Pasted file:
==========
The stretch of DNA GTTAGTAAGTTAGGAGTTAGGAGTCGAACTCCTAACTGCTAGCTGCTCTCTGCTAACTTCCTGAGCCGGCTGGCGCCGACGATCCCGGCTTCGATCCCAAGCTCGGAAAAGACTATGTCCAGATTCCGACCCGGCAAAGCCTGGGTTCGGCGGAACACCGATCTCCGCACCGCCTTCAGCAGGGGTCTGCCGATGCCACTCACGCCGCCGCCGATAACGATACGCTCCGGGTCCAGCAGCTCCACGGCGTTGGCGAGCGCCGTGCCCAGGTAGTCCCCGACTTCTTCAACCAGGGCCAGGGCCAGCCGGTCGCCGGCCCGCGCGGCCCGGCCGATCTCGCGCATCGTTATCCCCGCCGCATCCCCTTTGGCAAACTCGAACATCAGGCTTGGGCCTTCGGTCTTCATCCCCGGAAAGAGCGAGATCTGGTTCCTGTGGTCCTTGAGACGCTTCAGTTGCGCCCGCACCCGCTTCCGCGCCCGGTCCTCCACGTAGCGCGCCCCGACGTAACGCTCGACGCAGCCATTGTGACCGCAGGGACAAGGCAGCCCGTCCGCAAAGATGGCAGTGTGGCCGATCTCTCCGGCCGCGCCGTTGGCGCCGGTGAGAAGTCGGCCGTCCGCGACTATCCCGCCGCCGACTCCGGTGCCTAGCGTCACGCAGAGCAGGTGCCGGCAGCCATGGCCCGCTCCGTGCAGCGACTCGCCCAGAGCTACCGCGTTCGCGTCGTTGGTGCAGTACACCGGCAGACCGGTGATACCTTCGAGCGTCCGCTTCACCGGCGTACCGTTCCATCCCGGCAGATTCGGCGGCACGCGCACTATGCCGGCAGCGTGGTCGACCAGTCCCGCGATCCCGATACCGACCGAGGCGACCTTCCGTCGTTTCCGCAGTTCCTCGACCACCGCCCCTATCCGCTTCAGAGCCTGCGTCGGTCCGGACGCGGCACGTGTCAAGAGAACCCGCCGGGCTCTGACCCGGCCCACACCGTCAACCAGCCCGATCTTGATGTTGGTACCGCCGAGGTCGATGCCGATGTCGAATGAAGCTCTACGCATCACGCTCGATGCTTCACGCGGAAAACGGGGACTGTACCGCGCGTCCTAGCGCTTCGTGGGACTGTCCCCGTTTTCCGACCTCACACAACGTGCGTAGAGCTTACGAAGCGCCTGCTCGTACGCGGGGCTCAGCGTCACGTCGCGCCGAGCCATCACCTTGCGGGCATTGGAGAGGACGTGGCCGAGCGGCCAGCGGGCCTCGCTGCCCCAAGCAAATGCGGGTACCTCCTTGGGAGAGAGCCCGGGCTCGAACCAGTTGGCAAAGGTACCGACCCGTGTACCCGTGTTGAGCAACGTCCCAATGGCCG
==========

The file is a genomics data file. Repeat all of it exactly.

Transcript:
The stretch of DNA GTTAGTAAGTTAGGAGTTAGGAGTCGAACTCCTAACTGCTAGCTGCTCTCTGCTAACTTCCTGAGCCGGCTGGCGCCGACGATCCCGGCTTCGATCCCAAGCTCGGAAAAGACTATGTCCAGATTCCGACCCGGCAAAGCCTGGGTTCGGCGGAACACCGATCTCCGCACCGCCTTCAGCAGGGGTCTGCCGATGCCACTCACGCCGCCGCCGATAACGATACGCTCCGGGTCCAGCAGCTCCACGGCGTTGGCGAGCGCCGTGCCCAGGTAGTCCCCGACTTCTTCAACCAGGGCCAGGGCCAGCCGGTCGCCGGCCCGCGCGGCCCGGCCGATCTCGCGCATCGTTATCCCCGCCGCATCCCCTTTGGCAAACTCGAACATCAGGCTTGGGCCTTCGGTCTTCATCCCCGGAAAGAGCGAGATCTGGTTCCTGTGGTCCTTGAGACGCTTCAGTTGCGCCCGCACCCGCTTCCGCGCCCGGTCCTCCACGTAGCGCGCCCCGACGTAACGCTCGACGCAGCCATTGTGACCGCAGGGACAAGGCAGCCCGTCCGCAAAGATGGCAGTGTGGCCGATCTCTCCGGCCGCGCCGTTGGCGCCGGTGAGAAGTCGGCCGTCCGCGACTATCCCGCCGCCGACTCCGGTGCCTAGCGTCACGCAGAGCAGGTGCCGGCAGCCATGGCCCGCTCCGTGCAGCGACTCGCCCAGAGCTACCGCGTTCGCGTCGTTGGTGCAGTACACCGGCAGACCGGTGATACCTTCGAGCGTCCGCTTCACCGGCGTACCGTTCCATCCCGGCAGATTCGGCGGCACGCGCACTATGCCGGCAGCGTGGTCGACCAGTCCCGCGATCCCGATACCGACCGAGGCGACCTTCCGTCGTTTCCGCAGTTCCTCGACCACCGCCCCTATCCGCTTCAGAGCCTGCGTCGGTCCGGACGCGGCACGTGTCAAGAGAACCCGCCGGGCTCTGACCCGGCCCACACCGTCAACCAGCCCGATCTTGATGTTGGTACCGCCGAGGTCGATGCCGATGTCGAATGAAGCTCTACGCATCACGCTCGATGCTTCACGCGGAAAACGGGGACTGTACCGCGCGTCCTAGCGCTTCGTGGGACTGTCCCCGTTTTCCGACCTCACACAACGTGCGTAGAGCTTACGAAGCGCCTGCTCGTACGCGGGGCTCAGCGTCACGTCGCGCCGAGCCATCACCTTGCGGGCATTGGAGAGGACGTGGCCGAGCGGCCAGCGGGCCTCGCTGCCCCAAGCAAATGCGGGTACCTCCTTGGGAGAGAGCCCGGGCTCGAACCAGTTGGCAAAGGTACCGACCCGTGTACCCGTGTTGAGCAACGTCCCAATGGCCG